In this paper, Sprague-Dawley rats were taken as the research object, and the BFA feed products were added into the regular feed of Sprague-Dawley rats as functional nutritional feed additives. After feeding a certain period, we observed the influence of BFA on the typical life state of Sprague-Dawley rats, then analyzed the effects of BFA on blood indexes, growth performance, quantitative analysis of gut microbiota and immune indices in Sprague-Dawley rats. We have studied the safety and efficacy of BFA as a feed nutrient additive, providing theoretical and data support for its subsequent development and application.

 

Materials and methods

Animal care

The experimental procedure was approved by the Laboratory Animal Center at Army Medical University, Chongqing .We selected 100 Specific Pathogen Free (SPF) female Sprague-Dawley rats, 3-4 weeks old and weight 70-90g, and all the animals were provided by the Laboratory Animal Center of Army Medical University (NO:SCXK (YU) 2017-0002).

Instrument and equipment

Automatic blood cell analyzer (Sysmex XT-2000i, USA), Centrifuge (Anke TDL-5-A, USA), Automatic biochemical analyzer (Hitachi 7600-010, Japan), Microscope (Olympus, CX21FS1, Japan), Constant temperature magnetic stirrer (Zhen Rong, 90-2, China), Analytical balance (Guang Zheng, 562-1, China), Whirlpool mixer (QL-901, China), Anaerobic glove incubator (Thermo-1029, China), Incubator (Yuejin HH-B11, China).

Main reagents and materials

Pentobarbital, normal saline, EDTA·K2, disposable vacuum blood collection tube, disposable vacuum serum collecting tube, EMB, MRS, IL-2 ELISA kitˎ IL-4 ELISA kitˎ IL-12 ELISA kitˎ IgA ELISA kitˎ IgM ELISA kitˎ IgG ELISA kitˎ C3 ELISA kit.

Feed formulation and experimental grouping

During the experiments, rats were fed with regular diet from the Laboratory Animal Center of Army Medical University. BFA products were provided by the Micro-ecological Research and Development Center, Southwest Hospital affiliated to Army Medical University. 100 female Sprague-Dawley rats were randomly divided into 5 groups, and each group was fed with a recipe shown in Table I.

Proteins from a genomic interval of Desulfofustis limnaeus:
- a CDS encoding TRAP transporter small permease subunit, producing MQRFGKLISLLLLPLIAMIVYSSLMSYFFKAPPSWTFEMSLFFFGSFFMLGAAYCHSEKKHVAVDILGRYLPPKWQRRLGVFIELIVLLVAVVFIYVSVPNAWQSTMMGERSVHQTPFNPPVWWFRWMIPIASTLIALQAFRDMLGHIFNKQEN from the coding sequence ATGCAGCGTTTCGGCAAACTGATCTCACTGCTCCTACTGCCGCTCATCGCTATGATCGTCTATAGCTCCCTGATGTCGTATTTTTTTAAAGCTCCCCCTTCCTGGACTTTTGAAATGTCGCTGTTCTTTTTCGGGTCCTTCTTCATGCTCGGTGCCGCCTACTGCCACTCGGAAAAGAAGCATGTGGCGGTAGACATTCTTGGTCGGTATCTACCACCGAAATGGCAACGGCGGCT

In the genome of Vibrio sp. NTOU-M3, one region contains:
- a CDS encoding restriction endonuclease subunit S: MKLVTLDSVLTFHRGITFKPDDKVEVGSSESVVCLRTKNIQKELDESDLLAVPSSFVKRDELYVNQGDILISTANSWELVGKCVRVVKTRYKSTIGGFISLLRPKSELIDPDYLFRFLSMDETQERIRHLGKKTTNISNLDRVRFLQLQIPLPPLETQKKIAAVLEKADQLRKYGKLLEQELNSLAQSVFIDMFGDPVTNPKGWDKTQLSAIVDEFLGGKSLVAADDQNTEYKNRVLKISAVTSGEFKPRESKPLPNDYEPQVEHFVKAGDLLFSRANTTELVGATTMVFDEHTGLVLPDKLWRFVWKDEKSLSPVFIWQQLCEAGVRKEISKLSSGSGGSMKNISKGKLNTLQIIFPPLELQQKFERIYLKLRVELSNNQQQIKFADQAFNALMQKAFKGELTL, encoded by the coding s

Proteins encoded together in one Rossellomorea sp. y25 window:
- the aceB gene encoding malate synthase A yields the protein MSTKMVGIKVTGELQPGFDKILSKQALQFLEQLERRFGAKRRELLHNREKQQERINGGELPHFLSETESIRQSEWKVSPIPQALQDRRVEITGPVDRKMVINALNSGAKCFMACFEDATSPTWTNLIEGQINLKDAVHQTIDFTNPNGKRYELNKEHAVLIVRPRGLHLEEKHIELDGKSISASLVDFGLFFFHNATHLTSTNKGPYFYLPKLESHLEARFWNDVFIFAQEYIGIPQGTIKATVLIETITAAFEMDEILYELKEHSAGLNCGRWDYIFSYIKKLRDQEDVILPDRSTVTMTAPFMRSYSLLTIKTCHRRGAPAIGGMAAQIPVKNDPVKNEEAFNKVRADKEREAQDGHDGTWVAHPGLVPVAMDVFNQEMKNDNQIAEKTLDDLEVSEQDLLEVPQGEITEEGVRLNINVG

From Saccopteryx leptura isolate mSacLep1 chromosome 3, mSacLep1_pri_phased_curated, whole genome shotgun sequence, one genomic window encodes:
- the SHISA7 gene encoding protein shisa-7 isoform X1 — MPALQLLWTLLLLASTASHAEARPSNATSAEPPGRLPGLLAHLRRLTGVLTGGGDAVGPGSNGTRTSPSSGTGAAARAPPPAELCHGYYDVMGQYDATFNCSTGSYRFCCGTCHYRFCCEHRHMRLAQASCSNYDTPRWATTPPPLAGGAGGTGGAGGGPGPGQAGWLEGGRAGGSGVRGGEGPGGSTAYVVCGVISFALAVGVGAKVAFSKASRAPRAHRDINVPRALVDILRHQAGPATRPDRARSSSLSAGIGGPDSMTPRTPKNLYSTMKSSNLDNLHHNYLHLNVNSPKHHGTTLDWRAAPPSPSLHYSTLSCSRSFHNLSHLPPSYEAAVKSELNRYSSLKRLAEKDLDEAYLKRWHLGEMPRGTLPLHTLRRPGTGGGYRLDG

Table I.- Groups of the rats and feed formulations.

Groups

BFA

Normal feeding stuff (%)

Lactobacillus group

1.5% Lactobacillus fermentation

98.5

Bacillus group

1.5% Bacillus fermentation

98.5

Yeast group

1.5% Yeast fermentation

98.5

Mixed group

1.5% Mixed fermentation

98.5

Control group

0

100

 

Experimental method

The 100 female Sprague-Dawley rats were randomly divided into 5 groups, Lactobacillus group, Bacillus group, yeast group, mixed group and control group (routine feed), each with 20 rats. Rats were reared in the SPF room of Laboratory Animal Center, Army Medical University, for 4 weeks at 20-25°C and 40%-70% humidity. All groups were provided with food and water ad libitum. Throughout the experimental period, the feeding status, activity, consciousness and morbidity of Sprague-Dawley rats were observed and recorded. At the same time, the daily feed consumption and the weekly weight of rats was recorded. Blood, cecum contents, spleen and thymus were collected at the end of the feeding cycle, and cryopreserved for subsequent hematometry, quantitative analysis of gut microbiota and detection of immune indices.

Hematometry

The Sprague-Dawley rats were anesthetized with pentobarbital at a concentration of 3%, and blood samples were taken from femoral vein. Blood cell count was done by SysmexXT-20001 automatic blood corpuscle instrument. Liver and renal functions were checked by seperating serum from blood and then analyzed by Hitachi 7600-010 automatic biochemical analyzer.

Blood sera were used for estimation of IL-2, IL-4, IL-12, IgA, IgM, IgG, IgG, and C3 of the rats, according to the instructions of the kits (American R&D Company).

The thymic and the spleen indices

After killing the rats, the spleen and thymus gland were removed, weighed and there indices were calculated as follows:

Rats weight gain and feed conversion rate

The rats were weighed on day 1 and day 7 of the week. The fasting weight of each Sprague-Dawley rats was also recorded. Average weekly weight gain was calculated.